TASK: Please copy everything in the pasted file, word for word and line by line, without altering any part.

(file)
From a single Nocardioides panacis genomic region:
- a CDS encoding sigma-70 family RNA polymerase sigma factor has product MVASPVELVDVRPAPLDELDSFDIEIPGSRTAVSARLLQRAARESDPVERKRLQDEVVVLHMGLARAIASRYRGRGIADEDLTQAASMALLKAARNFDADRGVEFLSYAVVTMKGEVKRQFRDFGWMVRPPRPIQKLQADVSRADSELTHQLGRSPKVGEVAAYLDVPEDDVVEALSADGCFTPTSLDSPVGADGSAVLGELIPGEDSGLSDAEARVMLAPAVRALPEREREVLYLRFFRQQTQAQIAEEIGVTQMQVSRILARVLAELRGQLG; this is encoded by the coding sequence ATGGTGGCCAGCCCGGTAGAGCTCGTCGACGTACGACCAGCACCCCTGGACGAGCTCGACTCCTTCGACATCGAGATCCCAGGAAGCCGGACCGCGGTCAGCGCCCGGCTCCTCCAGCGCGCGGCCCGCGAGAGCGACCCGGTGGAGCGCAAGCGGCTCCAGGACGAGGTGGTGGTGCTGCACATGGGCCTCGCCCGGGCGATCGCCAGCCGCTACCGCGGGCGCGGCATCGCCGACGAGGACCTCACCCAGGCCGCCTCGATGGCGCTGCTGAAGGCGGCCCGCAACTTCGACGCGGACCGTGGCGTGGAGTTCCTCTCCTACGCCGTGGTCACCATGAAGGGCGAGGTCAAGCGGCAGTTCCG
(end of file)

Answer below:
From a single Nocardioides panacis genomic region:
- a CDS encoding sigma-70 family RNA polymerase sigma factor has product MVASPVELVDVRPAPLDELDSFDIEIPGSRTAVSARLLQRAARESDPVERKRLQDEVVVLHMGLARAIASRYRGRGIADEDLTQAASMALLKAARNFDADRGVEFLSYAVVTMKGEVKRQFRDFGWMVRPPRPIQKLQADVSRADSELTHQLGRSPKVGEVAAYLDVPEDDVVEALSADGCFTPTSLDSPVGADGSAVLGELIPGEDSGLSDAEARVMLAPAVRALPEREREVLYLRFFRQQTQAQIAEEIGVTQMQVSRILARVLAELRGQLG; this is encoded by the coding sequence ATGGTGGCCAGCCCGGTAGAGCTCGTCGACGTACGACCAGCACCCCTGGACGAGCTCGACTCCTTCGACATCGAGATCCCAGGAAGCCGGACCGCGGTCAGCGCCCGGCTCCTCCAGCGCGCGGCCCGCGAGAGCGACCCGGTGGAGCGCAAGCGGCTCCAGGACGAGGTGGTGGTGCTGCACATGGGCCTCGCCCGGGCGATCGCCAGCCGCTACCGCGGGCGCGGCATCGCCGACGAGGACCTCACCCAGGCCGCCTCGATGGCGCTGCTGAAGGCGGCCCGCAACTTCGACGCGGACCGTGGCGTGGAGTTCCTCTCCTACGCCGTGGTCACCATGAAGGGCGAGGTCAAGCGGCAGTTCCG